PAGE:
There's no evidence here that Van Dyck even noticed England had any poor people. The only servant depicted is a young Indian boy, dressed as smartly as any liveried flunkey and pointing out a parrot in a tree to a pioneer expat Englishman.
Van Dyck's strength as a painter was, as the audio guide has it, 'flesh and fabrics' and there's any amount of dress material here to prove it, not to mention rosy complexions and curled locks. There's even a case with an example of a costume lent by the V&A and a facsimile of Van Dyck's will. The curators make a case for Van Dyck's influential role in the history of portrait-painting, an argument supported by examples of from earlier as well as later times. His work was not intended for the common gaze, which was perhaps just as well. Many of the individuals shown in all their finery were killed fighting on the royalist side in the civil war or, like the king, were executed. After an hour or so of exposure to their supercilious glances, that particular bit of news, conveyed by the audio-guide, didn't upset me.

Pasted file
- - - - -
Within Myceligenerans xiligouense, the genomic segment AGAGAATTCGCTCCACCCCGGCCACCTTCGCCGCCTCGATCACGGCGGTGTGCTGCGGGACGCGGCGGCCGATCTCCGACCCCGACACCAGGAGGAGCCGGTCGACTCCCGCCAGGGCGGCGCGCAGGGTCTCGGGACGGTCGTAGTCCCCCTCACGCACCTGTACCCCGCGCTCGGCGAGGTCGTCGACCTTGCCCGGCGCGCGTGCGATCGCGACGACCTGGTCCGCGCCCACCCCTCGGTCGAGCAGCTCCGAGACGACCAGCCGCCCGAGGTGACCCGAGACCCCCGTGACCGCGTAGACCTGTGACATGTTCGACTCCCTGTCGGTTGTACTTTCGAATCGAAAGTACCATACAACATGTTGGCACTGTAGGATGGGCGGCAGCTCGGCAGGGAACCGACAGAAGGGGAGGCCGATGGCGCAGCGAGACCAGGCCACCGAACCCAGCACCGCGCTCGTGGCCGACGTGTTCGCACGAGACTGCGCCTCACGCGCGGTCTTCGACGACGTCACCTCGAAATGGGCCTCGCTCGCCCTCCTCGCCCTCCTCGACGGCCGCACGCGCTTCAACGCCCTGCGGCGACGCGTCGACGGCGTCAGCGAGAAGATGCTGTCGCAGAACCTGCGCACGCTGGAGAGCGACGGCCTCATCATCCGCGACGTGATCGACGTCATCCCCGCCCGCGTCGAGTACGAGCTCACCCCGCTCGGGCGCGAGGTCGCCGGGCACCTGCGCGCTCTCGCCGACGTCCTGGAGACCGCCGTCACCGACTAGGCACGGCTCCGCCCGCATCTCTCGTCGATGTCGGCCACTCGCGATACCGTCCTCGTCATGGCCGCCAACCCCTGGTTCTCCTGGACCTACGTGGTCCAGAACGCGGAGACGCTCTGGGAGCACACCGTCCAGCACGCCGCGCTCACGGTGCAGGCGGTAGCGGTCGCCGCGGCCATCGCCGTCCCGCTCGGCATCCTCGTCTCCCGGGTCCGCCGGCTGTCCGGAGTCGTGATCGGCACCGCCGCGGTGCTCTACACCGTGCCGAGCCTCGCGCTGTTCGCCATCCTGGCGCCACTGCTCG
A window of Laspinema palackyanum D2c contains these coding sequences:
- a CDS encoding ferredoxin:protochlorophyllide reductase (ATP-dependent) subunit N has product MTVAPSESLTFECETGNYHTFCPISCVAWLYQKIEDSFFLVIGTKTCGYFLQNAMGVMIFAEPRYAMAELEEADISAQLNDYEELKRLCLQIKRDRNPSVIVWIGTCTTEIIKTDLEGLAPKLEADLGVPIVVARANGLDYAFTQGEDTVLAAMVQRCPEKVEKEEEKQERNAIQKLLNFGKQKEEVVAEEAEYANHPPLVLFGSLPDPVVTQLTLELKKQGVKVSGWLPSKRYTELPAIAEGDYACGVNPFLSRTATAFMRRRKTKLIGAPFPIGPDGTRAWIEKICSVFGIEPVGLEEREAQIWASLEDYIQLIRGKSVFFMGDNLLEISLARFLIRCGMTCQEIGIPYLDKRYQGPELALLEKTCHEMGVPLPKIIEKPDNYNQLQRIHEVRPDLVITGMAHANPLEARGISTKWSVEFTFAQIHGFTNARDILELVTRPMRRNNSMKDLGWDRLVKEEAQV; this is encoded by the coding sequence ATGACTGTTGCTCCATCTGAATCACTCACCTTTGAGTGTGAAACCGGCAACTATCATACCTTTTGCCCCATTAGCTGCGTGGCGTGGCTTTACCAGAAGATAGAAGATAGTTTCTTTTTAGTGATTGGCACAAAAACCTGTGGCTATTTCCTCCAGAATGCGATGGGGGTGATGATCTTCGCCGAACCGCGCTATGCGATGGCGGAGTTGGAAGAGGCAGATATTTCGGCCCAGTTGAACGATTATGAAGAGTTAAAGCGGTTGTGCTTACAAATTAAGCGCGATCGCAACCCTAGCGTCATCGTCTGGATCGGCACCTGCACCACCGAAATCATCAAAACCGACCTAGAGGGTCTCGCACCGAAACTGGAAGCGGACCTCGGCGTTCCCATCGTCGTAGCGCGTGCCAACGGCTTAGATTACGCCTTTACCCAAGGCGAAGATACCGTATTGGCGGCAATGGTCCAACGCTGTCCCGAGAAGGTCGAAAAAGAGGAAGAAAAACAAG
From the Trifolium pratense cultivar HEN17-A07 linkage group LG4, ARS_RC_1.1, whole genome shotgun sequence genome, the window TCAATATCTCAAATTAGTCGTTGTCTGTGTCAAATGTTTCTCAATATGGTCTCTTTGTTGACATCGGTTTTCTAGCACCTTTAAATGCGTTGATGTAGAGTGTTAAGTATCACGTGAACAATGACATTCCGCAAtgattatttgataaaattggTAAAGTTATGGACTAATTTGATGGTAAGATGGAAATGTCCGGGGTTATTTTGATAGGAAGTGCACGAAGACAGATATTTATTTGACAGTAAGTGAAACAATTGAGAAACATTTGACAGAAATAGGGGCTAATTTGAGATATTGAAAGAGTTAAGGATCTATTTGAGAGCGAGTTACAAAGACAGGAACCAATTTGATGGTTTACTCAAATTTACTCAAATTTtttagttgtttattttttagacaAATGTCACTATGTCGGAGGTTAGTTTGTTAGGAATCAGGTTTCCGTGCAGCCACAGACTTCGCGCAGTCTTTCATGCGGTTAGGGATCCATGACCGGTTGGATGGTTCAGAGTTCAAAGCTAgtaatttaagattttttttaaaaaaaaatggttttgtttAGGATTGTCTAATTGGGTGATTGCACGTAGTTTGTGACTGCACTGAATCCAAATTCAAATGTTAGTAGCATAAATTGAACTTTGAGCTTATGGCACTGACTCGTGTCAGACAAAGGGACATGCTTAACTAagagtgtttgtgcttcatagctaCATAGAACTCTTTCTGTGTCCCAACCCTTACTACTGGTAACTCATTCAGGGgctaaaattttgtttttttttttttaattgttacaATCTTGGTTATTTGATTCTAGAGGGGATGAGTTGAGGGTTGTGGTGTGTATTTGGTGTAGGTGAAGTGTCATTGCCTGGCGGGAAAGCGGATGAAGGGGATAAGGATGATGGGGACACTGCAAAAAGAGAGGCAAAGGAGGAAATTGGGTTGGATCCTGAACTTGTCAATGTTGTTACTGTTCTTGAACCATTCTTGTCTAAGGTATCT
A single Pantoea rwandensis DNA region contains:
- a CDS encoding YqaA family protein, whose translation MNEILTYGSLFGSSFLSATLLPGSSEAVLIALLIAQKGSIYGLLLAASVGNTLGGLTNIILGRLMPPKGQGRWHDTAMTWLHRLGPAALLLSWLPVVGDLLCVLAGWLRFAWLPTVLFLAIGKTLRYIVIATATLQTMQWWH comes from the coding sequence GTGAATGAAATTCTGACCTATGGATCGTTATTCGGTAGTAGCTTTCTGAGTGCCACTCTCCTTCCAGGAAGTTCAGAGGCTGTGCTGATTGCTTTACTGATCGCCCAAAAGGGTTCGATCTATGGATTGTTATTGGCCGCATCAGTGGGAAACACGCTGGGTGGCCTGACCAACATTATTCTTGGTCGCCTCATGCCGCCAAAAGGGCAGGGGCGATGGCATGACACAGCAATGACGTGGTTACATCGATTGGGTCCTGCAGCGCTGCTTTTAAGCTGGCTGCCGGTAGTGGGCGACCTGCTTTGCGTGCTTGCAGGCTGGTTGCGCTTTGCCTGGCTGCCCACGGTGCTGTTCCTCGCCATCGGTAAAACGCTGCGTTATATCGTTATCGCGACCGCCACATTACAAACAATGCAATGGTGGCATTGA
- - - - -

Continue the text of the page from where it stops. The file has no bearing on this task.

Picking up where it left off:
Van Dyck Exhibition:http://www.tate.org.uk/britain/exhibitions/vandyck/default.shtm